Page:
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Discussion in 'Battle Scooters' started by Süsser Tod, Aug 12, 2012.
Final answer? Shell Rotella T6.
Works for me. I don't use an energy conserving oil because...They are rated 5W30. Most scooters call for a 5/10/15W40 or a 5W50. None of these weights are energy conserving.
Rotella is not available here.
Hexnut, what is your take on "High Mileage" oils? I find it really funny that they market them for cars with 100,000 miles in the USA or 100,000kms (65,000 miles) in Mexico. The magic number is 100,000.
More additives and seal conditioners and at the top of the viscosity range, a little thicker. Each weight has a viscosity range so a 30 weight can be a little thicker or thinner depending on the manufacturer.
First of all, I live some distance north of you, in Phoenix, AZ. It does get HOT here in the summer, around 115 degreesF. It very rarely ever drops below 32 degreesF in the winter. I use 20w50 in all my scooters, motorcycles, cars, lawn mower, etc. year around, without any problems. 20w50 flows just as well as 10w40. all the internal surfaces will still be coated in oil the next time you start it, unless it has been years, and the higher the viscosity of the oil, the longer it will stay on those surfaces. Under your conditions, you could safely use a 10w40, or 15w40, but any thinner, and you are just asking for trouble. In order to protect the engine, the oil must prevent metal to metal contact at all costs under all conditions. Oil lighter than 10w40 does not have the film strength to do that, especially under load. I don't see how the "energy conserving" additives could hurt an engine without a wet clutch, it's the super thin oil that will kill the engine. You don't say what kind of scooter you have, if it is a small displacement scooter, then 10w40 might be better for it than 20w50. Different engines need different oils under the same conditions. A 650cc single will require thicker oil than a 650cc inline four, because it's bearings take a lot more of a pounding, and need the thicker oil as a cushion. A small displacement engine, like a 50cc, acts more like a multi cylinder engine than a single. It's tiny displacement is not enough to really hammer the bearings.
As for all the crap about synthetic vs conventional, and motorcycle specific vs car oil, most of it is BS for car oil 10w40 and above. The only proven advantage to synthetic oil, other than making money slip out of your wallet more easily, is that it holds it's viscosity longer, it's molecular structure does not break down and get thinner nearly as fast. Now that would be a good thing, except that oil gets dirty. And the less oil an engine holds, the faster it gets dirty. Dirty oil is contaminated oil, it gets contaminated by combustion gases leaking past the rings and winding up in the crankcase. I would never leave the oil in a small scooter or motorcycle in there for more than 1000 miles, and conventional oil will easily hold up that long. I will not leave the oil in any vehicle including cars for more than 3,000 miles or 3 months. If you change your oil properly, you do not need the only proven advantage synthetic oils have.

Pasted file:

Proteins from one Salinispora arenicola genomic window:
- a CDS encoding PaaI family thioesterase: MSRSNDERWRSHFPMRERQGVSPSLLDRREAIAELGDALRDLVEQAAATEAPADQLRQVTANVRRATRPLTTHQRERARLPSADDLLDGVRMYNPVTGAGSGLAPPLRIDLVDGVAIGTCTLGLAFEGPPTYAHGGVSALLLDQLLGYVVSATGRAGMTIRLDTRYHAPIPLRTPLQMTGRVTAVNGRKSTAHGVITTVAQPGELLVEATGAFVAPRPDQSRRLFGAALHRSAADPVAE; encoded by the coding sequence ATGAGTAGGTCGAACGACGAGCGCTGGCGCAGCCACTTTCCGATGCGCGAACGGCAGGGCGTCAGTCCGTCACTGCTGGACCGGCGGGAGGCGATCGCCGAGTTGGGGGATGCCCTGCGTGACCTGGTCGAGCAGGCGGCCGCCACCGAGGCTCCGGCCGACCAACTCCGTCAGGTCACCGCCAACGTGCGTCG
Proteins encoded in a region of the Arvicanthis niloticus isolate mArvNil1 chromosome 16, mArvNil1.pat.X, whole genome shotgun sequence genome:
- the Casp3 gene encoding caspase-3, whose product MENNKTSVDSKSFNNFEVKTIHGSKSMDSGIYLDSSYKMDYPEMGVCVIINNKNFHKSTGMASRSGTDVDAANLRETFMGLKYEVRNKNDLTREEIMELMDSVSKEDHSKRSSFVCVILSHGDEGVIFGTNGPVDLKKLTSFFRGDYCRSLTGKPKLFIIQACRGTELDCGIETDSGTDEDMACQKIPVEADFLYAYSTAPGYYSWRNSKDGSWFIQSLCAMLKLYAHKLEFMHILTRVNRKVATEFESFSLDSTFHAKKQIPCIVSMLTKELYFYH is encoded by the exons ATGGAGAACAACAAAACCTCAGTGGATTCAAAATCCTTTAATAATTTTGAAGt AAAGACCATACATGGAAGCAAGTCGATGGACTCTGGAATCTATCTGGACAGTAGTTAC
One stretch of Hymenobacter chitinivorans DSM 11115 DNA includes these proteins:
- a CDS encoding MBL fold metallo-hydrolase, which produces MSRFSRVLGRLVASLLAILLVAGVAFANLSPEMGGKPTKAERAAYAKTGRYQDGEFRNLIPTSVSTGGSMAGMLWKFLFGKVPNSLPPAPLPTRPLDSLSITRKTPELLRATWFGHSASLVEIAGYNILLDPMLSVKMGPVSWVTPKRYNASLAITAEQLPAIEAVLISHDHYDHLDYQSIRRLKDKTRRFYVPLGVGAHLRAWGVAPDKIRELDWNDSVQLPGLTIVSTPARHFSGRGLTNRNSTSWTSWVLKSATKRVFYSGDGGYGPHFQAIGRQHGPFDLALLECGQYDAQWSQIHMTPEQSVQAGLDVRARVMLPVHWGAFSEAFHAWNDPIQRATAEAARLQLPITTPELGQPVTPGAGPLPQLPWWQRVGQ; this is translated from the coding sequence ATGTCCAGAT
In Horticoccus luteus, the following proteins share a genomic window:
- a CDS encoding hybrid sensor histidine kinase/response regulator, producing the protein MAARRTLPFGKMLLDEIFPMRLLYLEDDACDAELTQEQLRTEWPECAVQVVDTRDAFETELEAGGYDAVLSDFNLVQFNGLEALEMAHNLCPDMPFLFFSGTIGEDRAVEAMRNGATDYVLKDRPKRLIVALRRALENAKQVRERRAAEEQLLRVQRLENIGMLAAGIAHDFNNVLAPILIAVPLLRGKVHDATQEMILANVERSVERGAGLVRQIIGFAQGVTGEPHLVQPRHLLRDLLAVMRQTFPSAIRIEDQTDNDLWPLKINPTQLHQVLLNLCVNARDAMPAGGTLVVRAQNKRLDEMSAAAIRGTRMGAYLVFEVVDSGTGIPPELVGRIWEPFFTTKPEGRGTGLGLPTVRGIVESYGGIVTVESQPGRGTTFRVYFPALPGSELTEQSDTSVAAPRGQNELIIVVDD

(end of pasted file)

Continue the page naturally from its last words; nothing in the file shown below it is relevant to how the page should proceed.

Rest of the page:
Now about motorcycle vs car oil, there is some truth to that, but it is disappearing fast. There are 2 additives that ALL engine oils need, zinc and phosphorus. These additives have been removed from car oil some time ago, because they are claimed to damage catalytic converters. But motorcycle oils still had them, which not only made them better for motorcycles, but for cars as well. Now that some motorcycles and scooters are coming with catalytic converters, motorcycle oil manufacturers have been slowly and quietly removing these additives from their oil too, making it no better than car oil.
But all is not lost. Diesel engines do not have emissions crap on them like cars and motorcycles, and diesel oil still contains a lot of these additives. So if you can use the 15w40 viscosity that diesel oils come in, that is by far the best thing to use. I am a professional auto, truck, and heavy equipment mechanic for a city fleet services department. I have had 35 years of experience and training. We use 15w40 Shell Rotella diesel oil in everything, from large diesel trucks and tractors, to cars and pickups, and landscaping equipment. We get it in 55 gallon drums. My boss, who buys the oil, is a few years older than me, and feels the same way I do about it. Most new cars recommend 5w30 or less, including 00w30 and 00w10. you can even get 00w0. This stuff is like water, and will not protect an engine. Hydraulic oil, including transmission fluid, is straight 10w. Ever wonder why engines almost always outlast automatic transmissions? It has mostly to do with the super thin oil automatic transmissions use. It may work fine in the hydraulic system on a backhoe, but it does not protect moving parts, like the gears in a transmission. I have never seen diesel oil cause any problems when used in cars, pickups, or motorcycles.